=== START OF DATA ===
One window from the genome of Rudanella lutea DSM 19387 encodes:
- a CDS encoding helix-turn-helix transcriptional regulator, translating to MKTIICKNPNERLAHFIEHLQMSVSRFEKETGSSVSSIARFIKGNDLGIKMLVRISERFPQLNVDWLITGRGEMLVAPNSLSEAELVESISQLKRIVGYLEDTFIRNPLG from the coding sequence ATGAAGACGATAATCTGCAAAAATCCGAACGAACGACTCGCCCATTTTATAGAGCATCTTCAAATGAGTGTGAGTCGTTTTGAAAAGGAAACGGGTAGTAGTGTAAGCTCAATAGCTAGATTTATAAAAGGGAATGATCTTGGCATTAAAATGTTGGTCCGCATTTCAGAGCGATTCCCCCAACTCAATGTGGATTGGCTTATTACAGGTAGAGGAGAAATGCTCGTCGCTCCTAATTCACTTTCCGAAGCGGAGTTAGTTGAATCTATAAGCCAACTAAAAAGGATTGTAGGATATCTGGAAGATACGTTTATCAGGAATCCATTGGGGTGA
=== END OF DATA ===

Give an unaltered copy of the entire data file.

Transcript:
One window from the genome of Rudanella lutea DSM 19387 encodes:
- a CDS encoding helix-turn-helix transcriptional regulator, translating to MKTIICKNPNERLAHFIEHLQMSVSRFEKETGSSVSSIARFIKGNDLGIKMLVRISERFPQLNVDWLITGRGEMLVAPNSLSEAELVESISQLKRIVGYLEDTFIRNPLG from the coding sequence ATGAAGACGATAATCTGCAAAAATCCGAACGAACGACTCGCCCATTTTATAGAGCATCTTCAAATGAGTGTGAGTCGTTTTGAAAAGGAAACGGGTAGTAGTGTAAGCTCAATAGCTAGATTTATAAAAGGGAATGATCTTGGCATTAAAATGTTGGTCCGCATTTCAGAGCGATTCCCCCAACTCAATGTGGATTGGCTTATTACAGGTAGAGGAGAAATGCTCGTCGCTCCTAATTCACTTTCCGAAGCGGAGTTAGTTGAATCTATAAGCCAACTAAAAAGGATTGTAGGATATCTGGAAGATACGTTTATCAGGAATCCATTGGGGTGA